Recently, NRM Planning and Knowledge Manager Luke Diddams and Operations and Community Engagement Manager Keith Davis moved on to new positions. We wish them both the best in their new roles and would like to thank them for their contributions, particularly in working with the NRM South team to prepare our tender for NLP2.

Our interim staffing structure until 30 June:
Nepelle Crane, who has been overseeing our Catchment and Coasts program, has moved into a management position to work with the Project Services team to complete, report on and evaluate NLP Phase 1 (NLP1) and to help the organisation transition into NLP Phase 2 (NLP2). The Project Services team have been finalising projects and have started reporting and an evaluation of our seven Sub-Programs over the last three years. Ruth Osborne is providing support in the completion of our biodiversity activities and leading our community engagement, Maudie Brown is providing support in the completion of our biosecurity activities, GIS and leading our sustainable firewood project, and Holly Hansen is leading the completion of our Sustainable Agriculture and Regional Landcare Facilitator (agriculture) program.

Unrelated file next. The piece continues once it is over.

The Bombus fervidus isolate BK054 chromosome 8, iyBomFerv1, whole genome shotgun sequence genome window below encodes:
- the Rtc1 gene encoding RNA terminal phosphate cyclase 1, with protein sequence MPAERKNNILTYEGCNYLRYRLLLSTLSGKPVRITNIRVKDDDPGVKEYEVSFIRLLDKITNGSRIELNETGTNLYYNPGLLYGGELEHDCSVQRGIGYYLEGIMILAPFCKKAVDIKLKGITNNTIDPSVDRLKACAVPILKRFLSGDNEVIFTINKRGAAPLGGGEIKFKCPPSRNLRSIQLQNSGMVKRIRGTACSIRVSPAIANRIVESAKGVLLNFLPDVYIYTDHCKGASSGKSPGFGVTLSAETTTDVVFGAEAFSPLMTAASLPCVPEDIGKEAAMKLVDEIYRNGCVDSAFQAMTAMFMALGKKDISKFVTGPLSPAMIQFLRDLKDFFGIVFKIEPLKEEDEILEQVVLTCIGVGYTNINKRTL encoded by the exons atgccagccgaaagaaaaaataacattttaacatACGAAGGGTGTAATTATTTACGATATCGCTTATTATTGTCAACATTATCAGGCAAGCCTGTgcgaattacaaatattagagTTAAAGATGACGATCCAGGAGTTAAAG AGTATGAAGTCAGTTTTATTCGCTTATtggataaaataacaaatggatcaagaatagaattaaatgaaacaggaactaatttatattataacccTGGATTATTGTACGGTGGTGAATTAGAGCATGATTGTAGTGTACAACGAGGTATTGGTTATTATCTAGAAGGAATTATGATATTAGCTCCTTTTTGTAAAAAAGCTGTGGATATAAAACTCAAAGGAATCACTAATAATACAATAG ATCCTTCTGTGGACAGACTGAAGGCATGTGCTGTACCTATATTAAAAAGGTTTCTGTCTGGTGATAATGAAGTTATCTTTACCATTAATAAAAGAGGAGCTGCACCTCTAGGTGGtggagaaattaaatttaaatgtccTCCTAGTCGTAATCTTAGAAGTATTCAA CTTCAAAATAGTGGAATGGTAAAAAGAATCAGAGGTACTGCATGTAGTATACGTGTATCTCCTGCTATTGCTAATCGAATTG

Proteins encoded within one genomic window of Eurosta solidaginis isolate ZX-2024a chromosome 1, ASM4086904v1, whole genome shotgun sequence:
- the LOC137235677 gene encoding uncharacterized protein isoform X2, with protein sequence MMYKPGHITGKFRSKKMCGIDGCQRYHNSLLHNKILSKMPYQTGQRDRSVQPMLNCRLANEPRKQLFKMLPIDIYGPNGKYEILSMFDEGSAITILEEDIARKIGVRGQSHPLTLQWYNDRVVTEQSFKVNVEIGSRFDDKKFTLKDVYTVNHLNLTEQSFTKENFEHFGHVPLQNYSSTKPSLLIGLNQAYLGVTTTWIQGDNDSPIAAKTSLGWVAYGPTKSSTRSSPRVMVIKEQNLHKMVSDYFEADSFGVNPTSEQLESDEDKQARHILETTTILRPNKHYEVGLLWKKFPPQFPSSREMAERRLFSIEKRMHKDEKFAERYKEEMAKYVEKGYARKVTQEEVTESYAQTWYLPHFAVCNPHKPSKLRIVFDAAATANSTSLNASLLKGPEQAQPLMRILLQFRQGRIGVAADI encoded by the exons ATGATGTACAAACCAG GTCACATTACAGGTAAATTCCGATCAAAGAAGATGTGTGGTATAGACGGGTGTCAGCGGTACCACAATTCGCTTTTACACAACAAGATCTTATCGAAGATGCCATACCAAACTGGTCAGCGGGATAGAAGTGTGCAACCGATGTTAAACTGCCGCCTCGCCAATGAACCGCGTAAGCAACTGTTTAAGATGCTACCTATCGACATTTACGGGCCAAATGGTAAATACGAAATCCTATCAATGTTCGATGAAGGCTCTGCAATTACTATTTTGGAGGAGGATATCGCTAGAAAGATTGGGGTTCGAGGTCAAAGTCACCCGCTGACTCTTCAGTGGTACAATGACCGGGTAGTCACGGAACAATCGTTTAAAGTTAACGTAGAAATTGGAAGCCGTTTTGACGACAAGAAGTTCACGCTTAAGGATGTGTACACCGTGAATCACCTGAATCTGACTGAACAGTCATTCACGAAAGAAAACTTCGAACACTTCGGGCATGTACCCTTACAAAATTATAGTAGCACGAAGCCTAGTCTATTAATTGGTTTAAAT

Tim Ackroyd has been our Regional Facilitator for the Huon Valley over the past five years, in a co-hosted position with the Huon Valley Council, and has now joined the Hobart NRM South office in a full time NRM Project Officer role. Part-time support roles are being filled by Belinda Yaxley (Waterways and Coastal Project Officer), Amelia Fowles (D’Entrecasteaux and Huon Collaboration Project Officer), while Kim Willing and Mel Fazackerley are providing support in our Aboriginal projects and engagement with communities. We are thankful to also have Richard Ingram with us a for a short time, filling a part-time role as Acting Manager to support NRM South's transition to NLP2.

For our current staff list, please refer to our staff contacts page.

What does NLP2 mean for us?